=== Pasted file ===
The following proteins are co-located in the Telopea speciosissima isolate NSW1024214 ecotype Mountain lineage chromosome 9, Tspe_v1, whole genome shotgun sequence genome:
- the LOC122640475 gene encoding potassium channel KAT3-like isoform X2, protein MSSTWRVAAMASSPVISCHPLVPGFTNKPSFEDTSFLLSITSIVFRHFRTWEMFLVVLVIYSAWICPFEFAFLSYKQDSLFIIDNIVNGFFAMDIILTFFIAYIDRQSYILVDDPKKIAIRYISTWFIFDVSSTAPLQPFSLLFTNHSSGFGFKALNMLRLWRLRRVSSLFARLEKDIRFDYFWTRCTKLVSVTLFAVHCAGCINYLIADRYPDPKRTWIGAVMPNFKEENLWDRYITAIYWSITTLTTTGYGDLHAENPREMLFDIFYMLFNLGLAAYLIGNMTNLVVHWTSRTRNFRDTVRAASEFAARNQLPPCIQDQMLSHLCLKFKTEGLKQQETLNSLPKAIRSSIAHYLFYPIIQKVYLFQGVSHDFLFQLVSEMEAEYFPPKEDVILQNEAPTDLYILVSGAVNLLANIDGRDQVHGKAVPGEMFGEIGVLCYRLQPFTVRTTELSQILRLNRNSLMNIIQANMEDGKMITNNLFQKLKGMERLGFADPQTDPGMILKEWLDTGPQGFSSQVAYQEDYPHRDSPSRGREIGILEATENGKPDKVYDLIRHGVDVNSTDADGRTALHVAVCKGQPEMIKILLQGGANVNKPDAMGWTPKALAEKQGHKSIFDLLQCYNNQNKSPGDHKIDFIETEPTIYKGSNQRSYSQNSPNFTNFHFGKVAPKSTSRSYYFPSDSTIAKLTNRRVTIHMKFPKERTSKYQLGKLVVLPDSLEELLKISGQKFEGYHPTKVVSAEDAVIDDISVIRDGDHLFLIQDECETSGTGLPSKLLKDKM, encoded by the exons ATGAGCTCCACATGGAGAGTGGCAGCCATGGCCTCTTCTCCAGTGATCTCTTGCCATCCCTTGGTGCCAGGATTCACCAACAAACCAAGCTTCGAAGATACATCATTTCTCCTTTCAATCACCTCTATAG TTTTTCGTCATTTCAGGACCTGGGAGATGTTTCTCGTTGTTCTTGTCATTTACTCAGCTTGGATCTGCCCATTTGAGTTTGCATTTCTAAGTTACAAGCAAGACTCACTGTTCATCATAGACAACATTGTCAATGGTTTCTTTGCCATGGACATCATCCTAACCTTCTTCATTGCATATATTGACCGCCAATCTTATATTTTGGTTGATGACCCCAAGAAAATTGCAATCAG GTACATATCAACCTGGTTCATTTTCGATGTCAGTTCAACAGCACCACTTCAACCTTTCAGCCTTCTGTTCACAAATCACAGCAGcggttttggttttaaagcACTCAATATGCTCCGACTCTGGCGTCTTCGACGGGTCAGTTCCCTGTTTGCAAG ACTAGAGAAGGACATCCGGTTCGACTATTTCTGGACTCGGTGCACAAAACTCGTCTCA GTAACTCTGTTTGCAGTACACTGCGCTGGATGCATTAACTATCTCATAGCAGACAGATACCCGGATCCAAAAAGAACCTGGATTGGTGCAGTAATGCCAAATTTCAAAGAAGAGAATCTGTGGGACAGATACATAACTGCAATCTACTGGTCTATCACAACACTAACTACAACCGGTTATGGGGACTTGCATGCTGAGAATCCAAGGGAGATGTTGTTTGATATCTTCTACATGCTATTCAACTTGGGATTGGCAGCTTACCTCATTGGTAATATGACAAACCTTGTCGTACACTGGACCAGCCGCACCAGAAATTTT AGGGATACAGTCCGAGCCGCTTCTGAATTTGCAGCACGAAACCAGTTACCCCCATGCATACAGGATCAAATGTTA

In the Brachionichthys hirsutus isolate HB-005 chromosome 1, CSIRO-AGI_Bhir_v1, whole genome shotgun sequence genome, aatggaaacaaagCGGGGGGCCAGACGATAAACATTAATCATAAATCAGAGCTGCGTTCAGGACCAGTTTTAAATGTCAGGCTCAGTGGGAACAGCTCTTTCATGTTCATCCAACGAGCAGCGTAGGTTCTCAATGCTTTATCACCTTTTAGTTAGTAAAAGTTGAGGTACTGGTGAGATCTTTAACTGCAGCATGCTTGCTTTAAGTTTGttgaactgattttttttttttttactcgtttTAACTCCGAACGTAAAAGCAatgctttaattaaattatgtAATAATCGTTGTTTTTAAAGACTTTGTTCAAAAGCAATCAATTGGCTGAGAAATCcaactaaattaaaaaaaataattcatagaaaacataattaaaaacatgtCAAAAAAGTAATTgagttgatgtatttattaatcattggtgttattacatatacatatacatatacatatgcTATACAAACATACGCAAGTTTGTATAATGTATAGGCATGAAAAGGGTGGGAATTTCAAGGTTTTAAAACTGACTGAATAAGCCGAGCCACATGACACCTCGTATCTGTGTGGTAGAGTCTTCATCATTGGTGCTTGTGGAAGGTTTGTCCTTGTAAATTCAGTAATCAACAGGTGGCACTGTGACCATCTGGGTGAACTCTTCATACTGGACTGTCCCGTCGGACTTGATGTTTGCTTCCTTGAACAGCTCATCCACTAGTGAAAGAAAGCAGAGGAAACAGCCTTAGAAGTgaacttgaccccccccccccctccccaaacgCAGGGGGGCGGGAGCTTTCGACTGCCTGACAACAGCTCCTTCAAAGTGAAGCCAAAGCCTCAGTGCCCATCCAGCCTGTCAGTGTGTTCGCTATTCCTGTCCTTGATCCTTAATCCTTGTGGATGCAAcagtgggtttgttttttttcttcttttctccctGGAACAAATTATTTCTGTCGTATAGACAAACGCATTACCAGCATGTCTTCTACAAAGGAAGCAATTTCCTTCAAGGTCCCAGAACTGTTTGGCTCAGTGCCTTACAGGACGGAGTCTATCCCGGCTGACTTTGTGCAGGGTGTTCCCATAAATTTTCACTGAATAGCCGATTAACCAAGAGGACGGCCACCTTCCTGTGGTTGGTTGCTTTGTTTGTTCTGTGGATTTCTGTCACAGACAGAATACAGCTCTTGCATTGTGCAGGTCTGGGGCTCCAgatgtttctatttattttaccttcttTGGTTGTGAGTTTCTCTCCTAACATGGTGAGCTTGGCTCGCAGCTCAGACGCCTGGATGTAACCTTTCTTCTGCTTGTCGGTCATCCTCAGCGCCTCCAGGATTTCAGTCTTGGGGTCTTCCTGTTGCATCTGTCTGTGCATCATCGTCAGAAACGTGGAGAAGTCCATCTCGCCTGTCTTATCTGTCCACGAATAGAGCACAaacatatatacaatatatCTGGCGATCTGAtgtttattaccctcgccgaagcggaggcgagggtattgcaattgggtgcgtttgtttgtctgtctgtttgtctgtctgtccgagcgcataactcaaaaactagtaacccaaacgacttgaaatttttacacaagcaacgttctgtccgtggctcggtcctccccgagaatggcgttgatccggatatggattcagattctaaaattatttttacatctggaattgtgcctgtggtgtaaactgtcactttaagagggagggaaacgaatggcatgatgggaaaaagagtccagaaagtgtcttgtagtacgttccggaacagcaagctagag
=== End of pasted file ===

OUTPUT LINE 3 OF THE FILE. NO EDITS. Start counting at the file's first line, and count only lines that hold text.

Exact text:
In the Brachionichthys hirsutus isolate HB-005 chromosome 1, CSIRO-AGI_Bhir_v1, whole genome shotgun sequence genome, aatggaaacaaagCGGGGGGCCAGACGATAAACATTAATCATAAATCAGAGCTGCGTTCAGGACCAGTTTTAAATGTCAGGCTCAGTGGGAACAGCTCTTTCATGTTCATCCAACGAGCAGCGTAGGTTCTCAATGCTTTATCACCTTTTAGTTAGTAAAAGTTGAGGTACTGGTGAGATCTTTAACTGCAGCATGCTTGCTTTAAGTTTGttgaactgattttttttttttttactcgtttTAACTCCGAACGTAAAAGCAatgctttaattaaattatgtAATAATCGTTGTTTTTAAAGACTTTGTTCAAAAGCAATCAATTGGCTGAGAAATCcaactaaattaaaaaaaataattcatagaaaacataattaaaaacatgtCAAAAAAGTAATTgagttgatgtatttattaatcattggtgttattacatatacatatacatatacatatgcTATACAAACATACGCAAGTTTGTATAATGTATAGGCATGAAAAGGGTGGGAATTTCAAGGTTTTAAAACTGACTGAATAAGCCGAGCCACATGACACCTCGTATCTGTGTGGTAGAGTCTTCATCATTGGTGCTTGTGGAAGGTTTGTCCTTGTAAATTCAGTAATCAACAGGTGGCACTGTGACCATCTGGGTGAACTCTTCATACTGGACTGTCCCGTCGGACTTGATGTTTGCTTCCTTGAACAGCTCATCCACTAGTGAAAGAAAGCAGAGGAAACAGCCTTAGAAGTgaacttgaccccccccccccctccccaaacgCAGGGGGGCGGGAGCTTTCGACTGCCTGACAACAGCTCCTTCAAAGTGAAGCCAAAGCCTCAGTGCCCATCCAGCCTGTCAGTGTGTTCGCTATTCCTGTCCTTGATCCTTAATCCTTGTGGATGCAAcagtgggtttgttttttttcttcttttctccctGGAACAAATTATTTCTGTCGTATAGACAAACGCATTACCAGCATGTCTTCTACAAAGGAAGCAATTTCCTTCAAGGTCCCAGAACTGTTTGGCTCAGTGCCTTACAGGACGGAGTCTATCCCGGCTGACTTTGTGCAGGGTGTTCCCATAAATTTTCACTGAATAGCCGATTAACCAAGAGGACGGCCACCTTCCTGTGGTTGGTTGCTTTGTTTGTTCTGTGGATTTCTGTCACAGACAGAATACAGCTCTTGCATTGTGCAGGTCTGGGGCTCCAgatgtttctatttattttaccttcttTGGTTGTGAGTTTCTCTCCTAACATGGTGAGCTTGGCTCGCAGCTCAGACGCCTGGATGTAACCTTTCTTCTGCTTGTCGGTCATCCTCAGCGCCTCCAGGATTTCAGTCTTGGGGTCTTCCTGTTGCATCTGTCTGTGCATCATCGTCAGAAACGTGGAGAAGTCCATCTCGCCTGTCTTATCTGTCCACGAATAGAGCACAaacatatatacaatatatCTGGCGATCTGAtgtttattaccctcgccgaagcggaggcgagggtattgcaattgggtgcgtttgtttgtctgtctgtttgtctgtctgtccgagcgcataactcaaaaactagtaacccaaacgacttgaaatttttacacaagcaacgttctgtccgtggctcggtcctccccgagaatggcgttgatccggatatggattcagattctaaaattatttttacatctggaattgtgcctgtggtgtaaactgtcactttaagagggagggaaacgaatggcatgatgggaaaaagagtccagaaagtgtcttgtagtacgttccggaacagcaagctagag